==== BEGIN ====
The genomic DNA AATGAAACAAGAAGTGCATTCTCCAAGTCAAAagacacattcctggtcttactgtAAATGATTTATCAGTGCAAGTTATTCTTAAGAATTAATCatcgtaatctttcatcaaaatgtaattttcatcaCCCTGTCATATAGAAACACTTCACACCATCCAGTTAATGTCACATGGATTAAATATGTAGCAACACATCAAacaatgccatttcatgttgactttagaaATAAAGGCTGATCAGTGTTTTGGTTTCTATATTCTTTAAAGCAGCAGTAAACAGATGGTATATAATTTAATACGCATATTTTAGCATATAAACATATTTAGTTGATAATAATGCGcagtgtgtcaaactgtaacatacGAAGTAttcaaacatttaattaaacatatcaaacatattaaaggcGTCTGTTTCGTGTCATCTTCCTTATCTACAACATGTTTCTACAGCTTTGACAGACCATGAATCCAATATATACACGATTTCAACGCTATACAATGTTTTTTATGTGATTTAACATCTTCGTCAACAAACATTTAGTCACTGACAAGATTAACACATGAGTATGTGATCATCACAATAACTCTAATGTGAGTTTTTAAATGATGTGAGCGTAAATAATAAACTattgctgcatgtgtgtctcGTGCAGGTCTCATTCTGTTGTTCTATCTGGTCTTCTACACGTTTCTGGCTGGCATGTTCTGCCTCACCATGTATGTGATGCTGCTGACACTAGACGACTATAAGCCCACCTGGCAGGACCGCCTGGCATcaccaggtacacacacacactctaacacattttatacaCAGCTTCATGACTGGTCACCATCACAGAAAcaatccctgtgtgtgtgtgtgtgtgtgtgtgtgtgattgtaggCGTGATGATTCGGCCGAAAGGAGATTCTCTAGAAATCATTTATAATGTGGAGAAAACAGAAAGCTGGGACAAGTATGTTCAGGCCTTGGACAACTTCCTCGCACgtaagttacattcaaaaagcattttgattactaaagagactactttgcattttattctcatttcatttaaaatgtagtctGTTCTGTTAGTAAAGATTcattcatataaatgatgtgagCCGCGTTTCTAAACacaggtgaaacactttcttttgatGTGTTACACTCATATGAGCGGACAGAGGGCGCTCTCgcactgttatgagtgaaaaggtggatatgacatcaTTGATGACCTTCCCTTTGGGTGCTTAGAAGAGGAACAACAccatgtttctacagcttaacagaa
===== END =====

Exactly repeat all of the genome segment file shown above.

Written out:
The genomic DNA AATGAAACAAGAAGTGCATTCTCCAAGTCAAAagacacattcctggtcttactgtAAATGATTTATCAGTGCAAGTTATTCTTAAGAATTAATCatcgtaatctttcatcaaaatgtaattttcatcaCCCTGTCATATAGAAACACTTCACACCATCCAGTTAATGTCACATGGATTAAATATGTAGCAACACATCAAacaatgccatttcatgttgactttagaaATAAAGGCTGATCAGTGTTTTGGTTTCTATATTCTTTAAAGCAGCAGTAAACAGATGGTATATAATTTAATACGCATATTTTAGCATATAAACATATTTAGTTGATAATAATGCGcagtgtgtcaaactgtaacatacGAAGTAttcaaacatttaattaaacatatcaaacatattaaaggcGTCTGTTTCGTGTCATCTTCCTTATCTACAACATGTTTCTACAGCTTTGACAGACCATGAATCCAATATATACACGATTTCAACGCTATACAATGTTTTTTATGTGATTTAACATCTTCGTCAACAAACATTTAGTCACTGACAAGATTAACACATGAGTATGTGATCATCACAATAACTCTAATGTGAGTTTTTAAATGATGTGAGCGTAAATAATAAACTattgctgcatgtgtgtctcGTGCAGGTCTCATTCTGTTGTTCTATCTGGTCTTCTACACGTTTCTGGCTGGCATGTTCTGCCTCACCATGTATGTGATGCTGCTGACACTAGACGACTATAAGCCCACCTGGCAGGACCGCCTGGCATcaccaggtacacacacacactctaacacattttatacaCAGCTTCATGACTGGTCACCATCACAGAAAcaatccctgtgtgtgtgtgtgtgtgtgtgtgtgtgattgtaggCGTGATGATTCGGCCGAAAGGAGATTCTCTAGAAATCATTTATAATGTGGAGAAAACAGAAAGCTGGGACAAGTATGTTCAGGCCTTGGACAACTTCCTCGCACgtaagttacattcaaaaagcattttgattactaaagagactactttgcattttattctcatttcatttaaaatgtagtctGTTCTGTTAGTAAAGATTcattcatataaatgatgtgagCCGCGTTTCTAAACacaggtgaaacactttcttttgatGTGTTACACTCATATGAGCGGACAGAGGGCGCTCTCgcactgttatgagtgaaaaggtggatatgacatcaTTGATGACCTTCCCTTTGGGTGCTTAGAAGAGGAACAACAccatgtttctacagcttaacagaa